I am trying to solve this problem https://open.kattis.com/problems/gopher2:

The gopher family, having averted the canine threat, must face a new predator.

The are 𝑛 gophers and 𝑚 gopher holes, each at distinct (𝑥,𝑦) coordinates. A hawk arrives and if a gopher does not reach a hole in 𝑠 seconds it is vulnerable to being eaten. A hole can save at most one gopher. All the gophers run at the same velocity 𝑣. The gopher family needs an escape strategy that minimizes the number of vulnerable > > gophers.

t minimizes the number of vulnerable gophers.

The brute force approach would be to find all possible holes reachable for each gopher, then find all distinct (gopher, hole) pairs.

Is there a faster algorithm?

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    This can be formulated as a minimum weight bipartite matching problem. See this answer for some ideas about how to solve it. – jrook Dec 2 '19 at 21:20
  • @jrook How would you formulate it as a weighted graph problem? The goal is to maximise the number of gophers saved, not save them with the least walking time. – kaya3 Dec 2 '19 at 21:27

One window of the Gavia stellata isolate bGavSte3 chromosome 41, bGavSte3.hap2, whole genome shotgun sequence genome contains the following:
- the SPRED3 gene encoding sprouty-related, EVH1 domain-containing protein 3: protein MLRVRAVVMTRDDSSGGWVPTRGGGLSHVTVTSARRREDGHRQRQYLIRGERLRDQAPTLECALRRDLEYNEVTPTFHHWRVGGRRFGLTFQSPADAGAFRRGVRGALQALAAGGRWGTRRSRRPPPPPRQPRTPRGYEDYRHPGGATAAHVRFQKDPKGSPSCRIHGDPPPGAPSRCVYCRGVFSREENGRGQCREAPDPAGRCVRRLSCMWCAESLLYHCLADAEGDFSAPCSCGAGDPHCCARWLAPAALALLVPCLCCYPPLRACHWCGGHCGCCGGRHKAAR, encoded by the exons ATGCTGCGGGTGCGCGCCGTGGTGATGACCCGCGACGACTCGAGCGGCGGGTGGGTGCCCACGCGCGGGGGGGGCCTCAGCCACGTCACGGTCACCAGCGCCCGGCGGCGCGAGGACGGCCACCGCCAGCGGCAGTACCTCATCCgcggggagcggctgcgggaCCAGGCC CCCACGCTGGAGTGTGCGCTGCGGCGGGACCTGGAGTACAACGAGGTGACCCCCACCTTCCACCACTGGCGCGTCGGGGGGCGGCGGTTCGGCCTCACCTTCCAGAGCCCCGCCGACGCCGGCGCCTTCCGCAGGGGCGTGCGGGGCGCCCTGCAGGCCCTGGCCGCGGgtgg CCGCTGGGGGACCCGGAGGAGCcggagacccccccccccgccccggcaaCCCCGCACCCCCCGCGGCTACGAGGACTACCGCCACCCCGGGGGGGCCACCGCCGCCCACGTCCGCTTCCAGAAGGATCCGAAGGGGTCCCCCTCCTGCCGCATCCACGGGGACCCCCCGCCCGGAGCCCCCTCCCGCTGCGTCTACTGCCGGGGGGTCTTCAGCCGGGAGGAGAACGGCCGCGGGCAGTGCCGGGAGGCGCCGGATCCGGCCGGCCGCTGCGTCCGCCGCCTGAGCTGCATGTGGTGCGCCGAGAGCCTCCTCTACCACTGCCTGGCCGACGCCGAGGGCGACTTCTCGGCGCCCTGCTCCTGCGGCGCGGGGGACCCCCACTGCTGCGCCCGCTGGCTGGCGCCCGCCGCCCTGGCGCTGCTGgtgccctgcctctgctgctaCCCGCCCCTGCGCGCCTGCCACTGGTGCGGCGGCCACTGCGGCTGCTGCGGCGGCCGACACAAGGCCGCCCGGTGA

This can be formulated as an instance of the maximum cardinality matching problem on a bipartite graph.

Let A be the set of gophers and B be the set of holes. There is an edge from gopher a ∈ A to hole b ∈ B if the distance between them is at most s*v, i.e. the maximum distance a gopher can run in the available time.

A solution consists of a maximum-size subset of the edges in this graph, such that (1) each a ∈ A has at most one edge, (2) each b ∈ B has at most one edge. The constraints represent the rules that each gopher can only go to one hole, and each hole can only fit one gopher. The number of "vulnerable" gophers is then the number of gophers minus the number of edges in the matching.

The graph takes O(mn) time to construct, and a maximum cardinality matching can be found in O(mn) time or less using a standard algorithm such as Ford–Fulkerson, where m is the number of gophers and n is the number of holes.

If that isn't efficient enough for the online judge, you can use a more efficient algorithm to find the matching, and a more efficient way to find the edges in the graph, e.g. using a quadtree to query which holes are within distance s*v of a gopher in under O(n) time.

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